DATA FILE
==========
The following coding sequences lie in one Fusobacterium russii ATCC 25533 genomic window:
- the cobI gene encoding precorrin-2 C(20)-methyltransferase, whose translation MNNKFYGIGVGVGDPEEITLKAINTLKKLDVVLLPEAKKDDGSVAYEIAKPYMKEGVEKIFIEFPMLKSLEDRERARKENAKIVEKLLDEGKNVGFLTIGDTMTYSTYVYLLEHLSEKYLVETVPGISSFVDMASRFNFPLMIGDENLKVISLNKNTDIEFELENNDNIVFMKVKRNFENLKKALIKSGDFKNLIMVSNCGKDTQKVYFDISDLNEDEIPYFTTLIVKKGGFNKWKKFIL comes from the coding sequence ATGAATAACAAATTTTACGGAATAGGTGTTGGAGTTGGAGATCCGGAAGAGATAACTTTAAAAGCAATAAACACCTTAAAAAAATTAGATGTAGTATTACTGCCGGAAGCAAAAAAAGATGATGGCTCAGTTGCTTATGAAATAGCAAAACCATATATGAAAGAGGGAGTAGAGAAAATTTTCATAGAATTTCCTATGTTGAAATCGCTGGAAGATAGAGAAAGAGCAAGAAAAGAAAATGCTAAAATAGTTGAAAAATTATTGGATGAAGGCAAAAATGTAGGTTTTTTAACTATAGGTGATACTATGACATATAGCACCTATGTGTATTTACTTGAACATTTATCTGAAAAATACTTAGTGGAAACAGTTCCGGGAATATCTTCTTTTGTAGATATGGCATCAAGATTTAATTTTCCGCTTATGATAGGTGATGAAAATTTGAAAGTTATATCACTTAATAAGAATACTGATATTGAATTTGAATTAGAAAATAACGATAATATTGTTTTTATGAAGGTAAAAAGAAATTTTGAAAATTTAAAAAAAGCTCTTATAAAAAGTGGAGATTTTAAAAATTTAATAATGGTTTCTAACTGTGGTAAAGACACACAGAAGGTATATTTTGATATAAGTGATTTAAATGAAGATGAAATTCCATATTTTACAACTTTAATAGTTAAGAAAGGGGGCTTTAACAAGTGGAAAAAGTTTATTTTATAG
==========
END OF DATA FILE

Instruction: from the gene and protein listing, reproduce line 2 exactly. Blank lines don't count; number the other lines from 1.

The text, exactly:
- the cobI gene encoding precorrin-2 C(20)-methyltransferase, whose translation MNNKFYGIGVGVGDPEEITLKAINTLKKLDVVLLPEAKKDDGSVAYEIAKPYMKEGVEKIFIEFPMLKSLEDRERARKENAKIVEKLLDEGKNVGFLTIGDTMTYSTYVYLLEHLSEKYLVETVPGISSFVDMASRFNFPLMIGDENLKVISLNKNTDIEFELENNDNIVFMKVKRNFENLKKALIKSGDFKNLIMVSNCGKDTQKVYFDISDLNEDEIPYFTTLIVKKGGFNKWKKFIL comes from the coding sequence ATGAATAACAAATTTTACGGAATAGGTGTTGGAGTTGGAGATCCGGAAGAGATAACTTTAAAAGCAATAAACACCTTAAAAAAATTAGATGTAGTATTACTGCCGGAAGCAAAAAAAGATGATGGCTCAGTTGCTTATGAAATAGCAAAACCATATATGAAAGAGGGAGTAGAGAAAATTTTCATAGAATTTCCTATGTTGAAATCGCTGGAAGATAGAGAAAGAGCAAGAAAAGAAAATGCTAAAATAGTTGAAAAATTATTGGATGAAGGCAAAAATGTAGGTTTTTTAACTATAGGTGATACTATGACATATAGCACCTATGTGTATTTACTTGAACATTTATCTGAAAAATACTTAGTGGAAACAGTTCCGGGAATATCTTCTTTTGTAGATATGGCATCAAGATTTAATTTTCCGCTTATGATAGGTGATGAAAATTTGAAAGTTATATCACTTAATAAGAATACTGATATTGAATTTGAATTAGAAAATAACGATAATATTGTTTTTATGAAGGTAAAAAGAAATTTTGAAAATTTAAAAAAAGCTCTTATAAAAAGTGGAGATTTTAAAAATTTAATAATGGTTTCTAACTGTGGTAAAGACACACAGAAGGTATATTTTGATATAAGTGATTTAAATGAAGATGAAATTCCATATTTTACAACTTTAATAGTTAAGAAAGGGGGCTTTAACAAGTGGAAAAAGTTTATTTTATAG